Opontia’s $20 Million+ Plan to Roll Up Africa-Middle East eCommerce Sellers

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It’s hard to get big as a small eCommerce seller. It’s also not easy to sell a small eCommerce business, however successful it is.

An interesting new Dubai-based company called Opontia is stepping in to solve these challenges and profit in the process. The company launched in March and has just raised US$20 million to provide small sellers in Africa-Middle East not just with an exit opportunity but also with a pathway to future earnings.

Opontia has a notable group of investors. These include Global Founders Capital, Presight Capital, Raed Ventures, and Kingsway Capital. What’s most interesting is the list of angel investors from the region’s eCommerce industry putting money into the company. For example, Razor Group CEO Tushar Ahluwalia; Jumia Co-founder Jonathan Doerr; and Tabby CEO Hosam Arab.

Opontia’s plan is to acquire small eCommerce retailers, those with at least US$10,000 a month in sales and 50% margins, and bring them onto its platform.

“The market in the Middle East and Africa is currently less mature than in the West but is growing faster than any other market in the world, with the number of sellers on market place growing at over 50% per year,” Opontia Co-CEO Philip Johnston told us over the weekend.

“The business model will work here because there have been so many amazing entrepreneurs in the Middle East coming up over the last few years. It’s a great opportunity for sellers to be able to realize some of the hard work from building their brand so that they can take a break or work on their next big thing.”

Opontia’s leadership brings a wealth of eCommerce expertise. For example, Johnston worked on eCommerce strategy projects at McKinsey. His counterpart Manfred Meyer worked at Lazada, a major Southeast Asian eCommerce marketplace owned by Alibaba.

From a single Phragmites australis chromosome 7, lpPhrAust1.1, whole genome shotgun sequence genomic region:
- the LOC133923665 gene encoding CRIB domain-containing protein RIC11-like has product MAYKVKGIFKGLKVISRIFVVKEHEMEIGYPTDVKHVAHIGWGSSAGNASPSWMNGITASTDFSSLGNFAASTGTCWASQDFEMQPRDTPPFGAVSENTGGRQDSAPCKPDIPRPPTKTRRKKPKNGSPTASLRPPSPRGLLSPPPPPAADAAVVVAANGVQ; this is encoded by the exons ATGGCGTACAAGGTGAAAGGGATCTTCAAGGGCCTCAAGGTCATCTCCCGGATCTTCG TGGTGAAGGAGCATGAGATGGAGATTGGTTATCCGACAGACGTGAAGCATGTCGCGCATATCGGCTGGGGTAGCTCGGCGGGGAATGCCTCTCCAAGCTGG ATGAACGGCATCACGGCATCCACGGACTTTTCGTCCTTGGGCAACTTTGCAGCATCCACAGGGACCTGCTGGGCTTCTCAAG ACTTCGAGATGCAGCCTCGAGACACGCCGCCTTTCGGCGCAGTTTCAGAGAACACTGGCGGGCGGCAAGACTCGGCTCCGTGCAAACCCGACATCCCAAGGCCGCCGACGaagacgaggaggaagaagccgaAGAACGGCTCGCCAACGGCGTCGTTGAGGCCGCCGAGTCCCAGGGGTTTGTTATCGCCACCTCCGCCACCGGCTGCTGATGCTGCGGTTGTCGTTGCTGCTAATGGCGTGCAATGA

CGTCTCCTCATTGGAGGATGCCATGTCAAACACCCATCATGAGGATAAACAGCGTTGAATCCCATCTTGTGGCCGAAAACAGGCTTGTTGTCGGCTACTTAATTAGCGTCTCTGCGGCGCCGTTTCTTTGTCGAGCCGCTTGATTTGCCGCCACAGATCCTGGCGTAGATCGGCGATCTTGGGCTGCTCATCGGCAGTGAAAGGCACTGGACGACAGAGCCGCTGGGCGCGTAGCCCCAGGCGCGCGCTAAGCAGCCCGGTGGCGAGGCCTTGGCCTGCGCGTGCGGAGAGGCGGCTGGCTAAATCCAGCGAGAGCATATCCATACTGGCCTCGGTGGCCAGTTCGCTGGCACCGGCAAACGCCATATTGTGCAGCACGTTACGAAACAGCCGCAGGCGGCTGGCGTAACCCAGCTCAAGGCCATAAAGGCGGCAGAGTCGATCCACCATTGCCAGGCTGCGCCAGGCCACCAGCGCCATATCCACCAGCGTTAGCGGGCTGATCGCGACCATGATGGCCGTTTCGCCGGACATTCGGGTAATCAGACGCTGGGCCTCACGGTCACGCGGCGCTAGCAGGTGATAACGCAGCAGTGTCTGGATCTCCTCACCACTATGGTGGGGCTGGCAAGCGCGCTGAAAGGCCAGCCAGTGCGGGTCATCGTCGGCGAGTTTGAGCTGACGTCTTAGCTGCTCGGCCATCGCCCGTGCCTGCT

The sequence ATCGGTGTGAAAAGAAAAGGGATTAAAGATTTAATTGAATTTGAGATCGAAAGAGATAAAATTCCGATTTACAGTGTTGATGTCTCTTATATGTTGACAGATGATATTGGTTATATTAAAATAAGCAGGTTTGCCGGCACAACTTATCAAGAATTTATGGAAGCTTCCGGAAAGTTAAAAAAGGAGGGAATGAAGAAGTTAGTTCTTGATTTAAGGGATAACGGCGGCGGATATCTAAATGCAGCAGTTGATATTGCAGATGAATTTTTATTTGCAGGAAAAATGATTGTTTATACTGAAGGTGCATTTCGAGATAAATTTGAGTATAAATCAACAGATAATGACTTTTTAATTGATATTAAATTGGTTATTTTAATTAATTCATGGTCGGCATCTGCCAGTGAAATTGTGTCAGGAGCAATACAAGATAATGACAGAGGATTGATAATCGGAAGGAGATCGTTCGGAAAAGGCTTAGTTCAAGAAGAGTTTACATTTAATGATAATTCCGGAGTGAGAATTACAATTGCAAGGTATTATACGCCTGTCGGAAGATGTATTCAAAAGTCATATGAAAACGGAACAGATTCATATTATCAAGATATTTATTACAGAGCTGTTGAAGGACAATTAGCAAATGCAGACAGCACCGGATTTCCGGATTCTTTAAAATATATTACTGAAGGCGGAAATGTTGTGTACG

Further, Opontia’s VP Brand Management Shruti Arora worked at Middle East eCommerce retailer Namshi. VP, Investments & Acquisitions Balagopal Menon is ex-Amazon. And finally, VP, Operations Mohamed Benyahia was an early employee of Noon.com.

Opontia’s value proposition is to use technology and know-how to create scale across thousands of online sellers.

“The plan is to roll them up under a common platform but not a common brand. We will roll out an omnichannel technology solution to manage the different platforms including warehouse management systems, ERP, stock management, and commercial management across platforms,” Johnston told us.

As for what’s in it for the seller, it’s about being able to achieve more as part of a larger platform.

“The pitch is that we can increase sales by pushing products to new channels and markets and cutting costs by efficiently running the operations,” Johnston said.

Johnston said Opontia’s deal structures combine guaranteed payments and upside.

“There is an upfront payout and then some share in the increase in profits over the following years,” Johnston said. “We tailor it depending on the seller’s needs and risk appetite.”

There is precedent for Opontia's business model. One example is Thras.io. The U.S.-based company raised US$750 million in February to further fuel its plan to roll up third-party Amazon FBA (fulfilled by Amazon) sellers.

Also, Berlin-based Razor Group, whose CEO invested in this round, does essentially the same thing in Europe.

Much of Opontia’s roll-up opportunity appears to be in the third-party seller space. For a sense of the size of Opontia’s opportunity, there are a reported 30,000 independent sellers on the Amazon and Noon.com marketplaces in Africa and the Middle East. Johnston insists there is no shortage of available market for Opontia.

“There are thousands of sellers that meet the threshold,” he said.

He also said the $20 million raise is a mere downpayment on what the company will need to fully seize the opportunity to create scale among these thousands of sellers.

“Yes, $20 million is just a start. We expect to raise much more capital,” he said.

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